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Ethical walls are restrictions that prevent parties like lawyers subject to special professional or regulatory obligations from sharing information. They can be established via policies, but are often supplemented with technological controls.
These controls, such as information security and confidentiality enforcement systems, are used by organizations to restrict access from affected personnel to information they have been “walled off” from.
For example, organizations that employ electronic document management software may use specialized tools to prevent certain individuals from accessing materials subject to an ethical wall.
Several industries have professional codes or rules that specify the need for ethical walls. For example, media entities typically limit interaction between business stakeholders and content producers. This is to prevent those that buy and sell advertising from shaping the editorial decisions made by the organization.
Importantly, appearances matter. Even if no interaction or information sharing is taking place, the potential for breaches to occur may cast a pall over the organization’s compliance status and even subject it to professional censure.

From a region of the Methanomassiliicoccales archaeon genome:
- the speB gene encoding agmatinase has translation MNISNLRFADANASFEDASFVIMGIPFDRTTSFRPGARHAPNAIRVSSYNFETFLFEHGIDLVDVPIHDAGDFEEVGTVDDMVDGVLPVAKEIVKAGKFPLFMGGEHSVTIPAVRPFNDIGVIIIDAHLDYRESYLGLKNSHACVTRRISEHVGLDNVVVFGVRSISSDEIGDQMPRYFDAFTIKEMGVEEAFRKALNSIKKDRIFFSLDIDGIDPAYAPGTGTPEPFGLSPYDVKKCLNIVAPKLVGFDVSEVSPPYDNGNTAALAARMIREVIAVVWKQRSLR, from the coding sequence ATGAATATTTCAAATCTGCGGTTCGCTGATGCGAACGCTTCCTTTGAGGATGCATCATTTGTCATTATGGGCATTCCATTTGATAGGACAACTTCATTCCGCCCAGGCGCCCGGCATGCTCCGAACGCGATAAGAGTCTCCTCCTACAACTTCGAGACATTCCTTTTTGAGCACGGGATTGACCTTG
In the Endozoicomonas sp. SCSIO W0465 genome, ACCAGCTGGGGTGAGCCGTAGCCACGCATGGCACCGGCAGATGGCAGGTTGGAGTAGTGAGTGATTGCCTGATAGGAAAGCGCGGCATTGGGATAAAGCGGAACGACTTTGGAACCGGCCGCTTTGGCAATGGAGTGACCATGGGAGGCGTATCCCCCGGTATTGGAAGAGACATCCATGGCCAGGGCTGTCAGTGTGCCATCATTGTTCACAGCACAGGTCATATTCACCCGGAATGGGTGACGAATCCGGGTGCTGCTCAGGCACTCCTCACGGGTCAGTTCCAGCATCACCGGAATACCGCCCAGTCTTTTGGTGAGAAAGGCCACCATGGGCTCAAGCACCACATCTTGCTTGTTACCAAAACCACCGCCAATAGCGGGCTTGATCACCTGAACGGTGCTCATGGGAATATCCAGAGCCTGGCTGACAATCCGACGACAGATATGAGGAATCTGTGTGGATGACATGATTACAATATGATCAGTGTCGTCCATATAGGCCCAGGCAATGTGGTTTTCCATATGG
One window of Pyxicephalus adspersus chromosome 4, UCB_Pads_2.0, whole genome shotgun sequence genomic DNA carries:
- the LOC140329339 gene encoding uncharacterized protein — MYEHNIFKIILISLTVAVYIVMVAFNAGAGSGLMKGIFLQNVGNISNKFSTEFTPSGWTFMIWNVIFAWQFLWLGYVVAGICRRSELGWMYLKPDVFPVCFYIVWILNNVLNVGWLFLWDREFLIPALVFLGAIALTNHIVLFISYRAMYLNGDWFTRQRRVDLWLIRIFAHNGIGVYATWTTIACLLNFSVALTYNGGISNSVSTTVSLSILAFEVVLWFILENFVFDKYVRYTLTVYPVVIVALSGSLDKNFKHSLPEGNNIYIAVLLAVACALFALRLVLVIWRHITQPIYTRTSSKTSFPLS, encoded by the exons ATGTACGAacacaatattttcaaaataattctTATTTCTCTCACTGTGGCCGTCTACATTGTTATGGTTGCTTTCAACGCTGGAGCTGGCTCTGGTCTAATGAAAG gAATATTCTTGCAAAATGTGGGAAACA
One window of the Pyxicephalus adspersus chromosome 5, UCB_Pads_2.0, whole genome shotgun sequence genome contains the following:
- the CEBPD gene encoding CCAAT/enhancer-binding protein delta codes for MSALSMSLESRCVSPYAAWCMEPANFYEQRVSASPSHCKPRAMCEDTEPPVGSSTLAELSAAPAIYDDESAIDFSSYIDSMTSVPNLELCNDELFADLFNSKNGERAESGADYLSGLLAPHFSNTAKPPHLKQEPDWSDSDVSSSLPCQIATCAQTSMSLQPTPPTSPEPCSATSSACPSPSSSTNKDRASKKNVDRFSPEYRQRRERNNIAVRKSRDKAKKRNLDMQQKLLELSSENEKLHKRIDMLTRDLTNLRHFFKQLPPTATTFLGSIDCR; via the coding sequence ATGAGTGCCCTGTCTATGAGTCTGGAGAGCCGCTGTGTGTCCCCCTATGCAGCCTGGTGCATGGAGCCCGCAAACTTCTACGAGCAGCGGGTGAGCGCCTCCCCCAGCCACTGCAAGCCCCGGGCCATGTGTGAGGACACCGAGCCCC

The legal industry makes significant use of ethical walls. For obvious reasons, law firms and lawyers cannot represent both sides of the same legal matter. It would be a conflict of interest.
When lawyers move between law firms or firms take on new clients, new conflicts can arise. (Consider the case of a lawyer who conducted patent litigation for Apple going to work for a firm representing a defendant of the case he or she worked on.)
In these situations, law firms can still take on lawyers with permission (waivers) from affected clients. To get waivers, they often must describe the specific steps they are taking to set up an ethical wall to block the lawyer’s ability to share information. Depending on the jurisdiction in question, the firm may even be able to set up an ethical wall without consent.
In all cases, organizations that set up ethical walls should be prepared to report on the specific measures they have taken and the timeliness and effectiveness of those measures. If not, they risk losing the ability to represent a client (disqualification), censure or sanction, and significantly negative media and public relations fallout.
Ethical Walls Information & Resources
Making the business case for investing in ethical walls --- Case studies delivered by law firm staff describing the drivers and processes by which they implemented ethical walls.
Law firm ethical walls products and respective market share --- Details on a wide range of available solutions for implementing walls.
Article: "Confidentiality Screens - Not just for Conflicts" -- Review of legal requirements for ethical, confidentiality and data privacy walls.